Improving Our Schools
The Royal Society of Edinburgh (RSE) is pleased to respond to the Scottish Executive consultation on the national priorities for schools education in Scotland. The RSE is Scotland’s premier Learned Society, comprising Fellows elected on thebasis of their distinction, from the full range of academic disciplines, and from industry, commerce and the professions. This response has been compiled with the assistance of a number of Fellows who are involved in school education, lifelong learning, higher education, and industry.
The Society believes that the expectations and aspirations detailed in the new Framework are laudable and worthwhile. One of the great strengths of Scottish education has long been that it results from an inclusive consultation process, of which this is a good example. However, the implementation and the delivery of these aims still remain a difficult and potentially contentious exercise. As elsewhere in the UK, Scottish education has suffered from underfunding, resulting in large numbers of schools with inadequate buildings and facilities, an underpaid, ageing and disenchanted profession and a shortage of young well qualified staff. In addition, with education policies being subject to constant change for most of the last four decades, teachers are understandably resistant. Continuity and controlled evolution, rather than revolution are therefore essential if further improvement is to be achieved. Against this background, what must also never be forgotten is the importance of the quality of the teacher, their skills and personalities. It is hoped that the McCrone report will go some way towards addressing this issue.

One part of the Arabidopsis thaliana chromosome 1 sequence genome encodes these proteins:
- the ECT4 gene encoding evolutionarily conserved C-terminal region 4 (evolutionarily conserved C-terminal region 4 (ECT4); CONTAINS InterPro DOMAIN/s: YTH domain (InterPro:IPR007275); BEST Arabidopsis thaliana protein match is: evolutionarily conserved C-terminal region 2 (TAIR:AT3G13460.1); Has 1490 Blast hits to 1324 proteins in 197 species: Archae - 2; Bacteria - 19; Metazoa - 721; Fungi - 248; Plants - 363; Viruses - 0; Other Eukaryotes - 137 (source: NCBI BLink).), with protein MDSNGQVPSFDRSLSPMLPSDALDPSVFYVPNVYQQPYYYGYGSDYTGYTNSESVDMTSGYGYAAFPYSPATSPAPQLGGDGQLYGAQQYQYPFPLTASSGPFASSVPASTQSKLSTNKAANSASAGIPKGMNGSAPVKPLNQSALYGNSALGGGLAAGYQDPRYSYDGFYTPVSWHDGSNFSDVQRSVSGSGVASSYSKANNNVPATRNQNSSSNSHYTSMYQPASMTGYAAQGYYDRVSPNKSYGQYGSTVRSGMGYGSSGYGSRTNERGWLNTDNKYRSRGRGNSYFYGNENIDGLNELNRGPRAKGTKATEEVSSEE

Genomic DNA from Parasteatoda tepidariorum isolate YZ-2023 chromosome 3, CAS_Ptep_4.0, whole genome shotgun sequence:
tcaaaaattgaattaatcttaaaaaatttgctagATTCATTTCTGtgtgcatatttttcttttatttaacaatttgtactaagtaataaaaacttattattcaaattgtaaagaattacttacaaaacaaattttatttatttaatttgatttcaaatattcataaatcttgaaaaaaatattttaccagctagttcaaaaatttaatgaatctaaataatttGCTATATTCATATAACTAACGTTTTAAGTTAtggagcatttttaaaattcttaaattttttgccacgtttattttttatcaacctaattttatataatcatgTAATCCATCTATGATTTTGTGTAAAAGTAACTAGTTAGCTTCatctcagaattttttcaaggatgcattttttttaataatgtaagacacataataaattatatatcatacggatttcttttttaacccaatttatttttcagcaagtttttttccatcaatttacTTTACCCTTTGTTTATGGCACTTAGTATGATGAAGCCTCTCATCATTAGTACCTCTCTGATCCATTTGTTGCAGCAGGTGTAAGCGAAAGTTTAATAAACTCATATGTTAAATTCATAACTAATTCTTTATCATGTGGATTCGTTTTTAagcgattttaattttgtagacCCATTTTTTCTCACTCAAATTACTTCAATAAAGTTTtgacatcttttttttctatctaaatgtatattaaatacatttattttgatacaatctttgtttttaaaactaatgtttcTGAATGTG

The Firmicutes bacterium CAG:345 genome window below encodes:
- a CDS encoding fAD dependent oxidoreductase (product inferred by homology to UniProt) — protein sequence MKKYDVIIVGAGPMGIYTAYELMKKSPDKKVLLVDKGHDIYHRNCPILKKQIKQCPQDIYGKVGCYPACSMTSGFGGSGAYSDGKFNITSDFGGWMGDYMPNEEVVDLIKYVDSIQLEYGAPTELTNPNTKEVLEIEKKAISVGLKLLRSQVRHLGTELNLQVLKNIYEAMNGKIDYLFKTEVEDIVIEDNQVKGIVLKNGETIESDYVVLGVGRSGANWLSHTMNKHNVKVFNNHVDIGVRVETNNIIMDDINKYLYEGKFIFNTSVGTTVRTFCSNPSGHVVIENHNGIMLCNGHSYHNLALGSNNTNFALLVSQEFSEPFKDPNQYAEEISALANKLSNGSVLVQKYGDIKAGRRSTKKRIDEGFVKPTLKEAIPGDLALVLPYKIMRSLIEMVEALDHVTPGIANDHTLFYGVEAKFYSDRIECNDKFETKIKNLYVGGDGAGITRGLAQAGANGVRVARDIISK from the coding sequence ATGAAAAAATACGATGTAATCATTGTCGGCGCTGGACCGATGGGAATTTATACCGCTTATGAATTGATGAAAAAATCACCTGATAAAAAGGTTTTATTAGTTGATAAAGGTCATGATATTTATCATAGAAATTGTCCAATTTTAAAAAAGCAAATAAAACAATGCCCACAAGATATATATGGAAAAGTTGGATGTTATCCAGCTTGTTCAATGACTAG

The specific issues identified in the consultation document are addressed below:
Values and Principles
The RSE welcomes the emphasis on working in partnership and the development of national guidance rather than a determined process for delivery.
The RSE notes, however, that the document lays a duty upon educators to try to develop all children’s ‘fullest potential’. The phrase is commonly used but it carries dangers as potential is essentially unknowable. We would do well to remember thatany child may surprise us. The headmaster of Einstein’s secondary school is reported to have told his father that the boy would never achieve much. In Einstein’s case this prediction did not deter, but we are not all like him. Teachers are apt to decide, often quite early in a child’s career, how much potential is present and a negative judgement about this can have deeply damaging and long-lasting effects. Children are in the course of developing their own self-images and teachers have a powerful input to the process. Also it is worth noting that to say ‘This child’s potential is low’ can be a way of excusing poor teaching. There would therefore be merits in the educators’ duty being reworded along the following lines: ‘… to ensure that education affords to all children and young persons a high level of skilled help and encouragement in the development of their personality, talents and mental and physical abilities….’. This reworded version of the duty would also fit well with the key input of a positive ethos described in the document.